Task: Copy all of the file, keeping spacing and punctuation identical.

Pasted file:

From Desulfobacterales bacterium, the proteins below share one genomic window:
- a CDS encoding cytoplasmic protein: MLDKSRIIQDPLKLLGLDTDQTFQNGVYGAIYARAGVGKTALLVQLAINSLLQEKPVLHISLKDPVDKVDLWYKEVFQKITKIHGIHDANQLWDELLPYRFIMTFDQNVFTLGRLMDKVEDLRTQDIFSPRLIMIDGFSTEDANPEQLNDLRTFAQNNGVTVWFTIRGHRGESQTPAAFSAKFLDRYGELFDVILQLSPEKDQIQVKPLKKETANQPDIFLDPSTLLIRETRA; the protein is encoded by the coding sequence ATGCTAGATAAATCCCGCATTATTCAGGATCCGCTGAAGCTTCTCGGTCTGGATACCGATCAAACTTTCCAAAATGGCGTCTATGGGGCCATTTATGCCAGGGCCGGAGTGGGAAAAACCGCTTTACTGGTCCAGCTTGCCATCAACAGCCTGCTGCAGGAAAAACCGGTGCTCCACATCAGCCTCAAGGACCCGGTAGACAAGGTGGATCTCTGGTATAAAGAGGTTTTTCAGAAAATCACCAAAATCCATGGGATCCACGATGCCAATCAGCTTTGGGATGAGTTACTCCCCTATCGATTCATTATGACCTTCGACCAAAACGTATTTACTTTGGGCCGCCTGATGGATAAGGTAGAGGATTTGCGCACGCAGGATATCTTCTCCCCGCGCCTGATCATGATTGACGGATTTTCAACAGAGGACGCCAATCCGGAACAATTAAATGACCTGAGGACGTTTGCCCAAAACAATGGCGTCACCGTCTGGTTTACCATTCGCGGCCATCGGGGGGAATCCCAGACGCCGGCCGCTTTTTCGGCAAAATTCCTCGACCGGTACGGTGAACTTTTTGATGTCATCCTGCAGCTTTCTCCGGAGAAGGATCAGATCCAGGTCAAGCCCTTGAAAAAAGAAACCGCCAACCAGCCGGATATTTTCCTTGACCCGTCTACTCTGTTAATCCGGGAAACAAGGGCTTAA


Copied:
From Desulfobacterales bacterium, the proteins below share one genomic window:
- a CDS encoding cytoplasmic protein: MLDKSRIIQDPLKLLGLDTDQTFQNGVYGAIYARAGVGKTALLVQLAINSLLQEKPVLHISLKDPVDKVDLWYKEVFQKITKIHGIHDANQLWDELLPYRFIMTFDQNVFTLGRLMDKVEDLRTQDIFSPRLIMIDGFSTEDANPEQLNDLRTFAQNNGVTVWFTIRGHRGESQTPAAFSAKFLDRYGELFDVILQLSPEKDQIQVKPLKKETANQPDIFLDPSTLLIRETRA; the protein is encoded by the coding sequence ATGCTAGATAAATCCCGCATTATTCAGGATCCGCTGAAGCTTCTCGGTCTGGATACCGATCAAACTTTCCAAAATGGCGTCTATGGGGCCATTTATGCCAGGGCCGGAGTGGGAAAAACCGCTTTACTGGTCCAGCTTGCCATCAACAGCCTGCTGCAGGAAAAACCGGTGCTCCACATCAGCCTCAAGGACCCGGTAGACAAGGTGGATCTCTGGTATAAAGAGGTTTTTCAGAAAATCACCAAAATCCATGGGATCCACGATGCCAATCAGCTTTGGGATGAGTTACTCCCCTATCGATTCATTATGACCTTCGACCAAAACGTATTTACTTTGGGCCGCCTGATGGATAAGGTAGAGGATTTGCGCACGCAGGATATCTTCTCCCCGCGCCTGATCATGATTGACGGATTTTCAACAGAGGACGCCAATCCGGAACAATTAAATGACCTGAGGACGTTTGCCCAAAACAATGGCGTCACCGTCTGGTTTACCATTCGCGGCCATCGGGGGGAATCCCAGACGCCGGCCGCTTTTTCGGCAAAATTCCTCGACCGGTACGGTGAACTTTTTGATGTCATCCTGCAGCTTTCTCCGGAGAAGGATCAGATCCAGGTCAAGCCCTTGAAAAAAGAAACCGCCAACCAGCCGGATATTTTCCTTGACCCGTCTACTCTGTTAATCCGGGAAACAAGGGCTTAA